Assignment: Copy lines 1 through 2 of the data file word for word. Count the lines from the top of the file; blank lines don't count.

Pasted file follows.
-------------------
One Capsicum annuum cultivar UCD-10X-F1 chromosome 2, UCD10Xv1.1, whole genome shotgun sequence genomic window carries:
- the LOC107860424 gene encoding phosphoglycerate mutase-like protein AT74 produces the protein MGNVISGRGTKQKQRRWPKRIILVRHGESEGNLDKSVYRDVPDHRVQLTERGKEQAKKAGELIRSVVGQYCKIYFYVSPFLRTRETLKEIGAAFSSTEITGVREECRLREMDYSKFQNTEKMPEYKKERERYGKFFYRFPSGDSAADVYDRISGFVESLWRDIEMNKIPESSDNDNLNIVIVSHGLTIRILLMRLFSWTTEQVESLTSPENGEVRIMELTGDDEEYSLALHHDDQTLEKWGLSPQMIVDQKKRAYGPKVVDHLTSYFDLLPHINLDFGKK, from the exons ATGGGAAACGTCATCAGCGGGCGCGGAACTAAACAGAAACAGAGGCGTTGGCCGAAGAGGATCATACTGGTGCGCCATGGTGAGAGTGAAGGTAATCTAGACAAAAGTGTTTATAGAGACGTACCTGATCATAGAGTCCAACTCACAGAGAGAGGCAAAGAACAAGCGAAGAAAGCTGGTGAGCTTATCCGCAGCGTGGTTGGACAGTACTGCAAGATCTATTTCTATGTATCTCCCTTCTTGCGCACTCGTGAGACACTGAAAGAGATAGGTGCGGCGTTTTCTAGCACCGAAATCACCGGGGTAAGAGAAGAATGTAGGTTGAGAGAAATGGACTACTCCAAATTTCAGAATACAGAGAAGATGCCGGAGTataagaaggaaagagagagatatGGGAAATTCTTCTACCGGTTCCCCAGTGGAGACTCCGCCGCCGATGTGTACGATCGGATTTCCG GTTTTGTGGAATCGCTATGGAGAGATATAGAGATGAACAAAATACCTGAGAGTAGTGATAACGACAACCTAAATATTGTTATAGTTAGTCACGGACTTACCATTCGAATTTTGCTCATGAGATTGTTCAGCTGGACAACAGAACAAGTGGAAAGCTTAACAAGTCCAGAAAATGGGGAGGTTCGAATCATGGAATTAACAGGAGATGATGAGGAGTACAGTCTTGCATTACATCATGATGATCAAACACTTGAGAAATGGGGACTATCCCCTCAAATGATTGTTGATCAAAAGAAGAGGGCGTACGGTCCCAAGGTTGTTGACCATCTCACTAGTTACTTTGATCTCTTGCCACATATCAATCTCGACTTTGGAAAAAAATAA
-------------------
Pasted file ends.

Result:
One Capsicum annuum cultivar UCD-10X-F1 chromosome 2, UCD10Xv1.1, whole genome shotgun sequence genomic window carries:
- the LOC107860424 gene encoding phosphoglycerate mutase-like protein AT74 produces the protein MGNVISGRGTKQKQRRWPKRIILVRHGESEGNLDKSVYRDVPDHRVQLTERGKEQAKKAGELIRSVVGQYCKIYFYVSPFLRTRETLKEIGAAFSSTEITGVREECRLREMDYSKFQNTEKMPEYKKERERYGKFFYRFPSGDSAADVYDRISGFVESLWRDIEMNKIPESSDNDNLNIVIVSHGLTIRILLMRLFSWTTEQVESLTSPENGEVRIMELTGDDEEYSLALHHDDQTLEKWGLSPQMIVDQKKRAYGPKVVDHLTSYFDLLPHINLDFGKK, from the exons ATGGGAAACGTCATCAGCGGGCGCGGAACTAAACAGAAACAGAGGCGTTGGCCGAAGAGGATCATACTGGTGCGCCATGGTGAGAGTGAAGGTAATCTAGACAAAAGTGTTTATAGAGACGTACCTGATCATAGAGTCCAACTCACAGAGAGAGGCAAAGAACAAGCGAAGAAAGCTGGTGAGCTTATCCGCAGCGTGGTTGGACAGTACTGCAAGATCTATTTCTATGTATCTCCCTTCTTGCGCACTCGTGAGACACTGAAAGAGATAGGTGCGGCGTTTTCTAGCACCGAAATCACCGGGGTAAGAGAAGAATGTAGGTTGAGAGAAATGGACTACTCCAAATTTCAGAATACAGAGAAGATGCCGGAGTataagaaggaaagagagagatatGGGAAATTCTTCTACCGGTTCCCCAGTGGAGACTCCGCCGCCGATGTGTACGATCGGATTTCCG GTTTTGTGGAATCGCTATGGAGAGATATAGAGATGAACAAAATACCTGAGAGTAGTGATAACGACAACCTAAATATTGTTATAGTTAGTCACGGACTTACCATTCGAATTTTGCTCATGAGATTGTTCAGCTGGACAACAGAACAAGTGGAAAGCTTAACAAGTCCAGAAAATGGGGAGGTTCGAATCATGGAATTAACAGGAGATGATGAGGAGTACAGTCTTGCATTACATCATGATGATCAAACACTTGAGAAATGGGGACTATCCCCTCAAATGATTGTTGATCAAAAGAAGAGGGCGTACGGTCCCAAGGTTGTTGACCATCTCACTAGTTACTTTGATCTCTTGCCACATATCAATCTCGACTTTGGAAAAAAATAA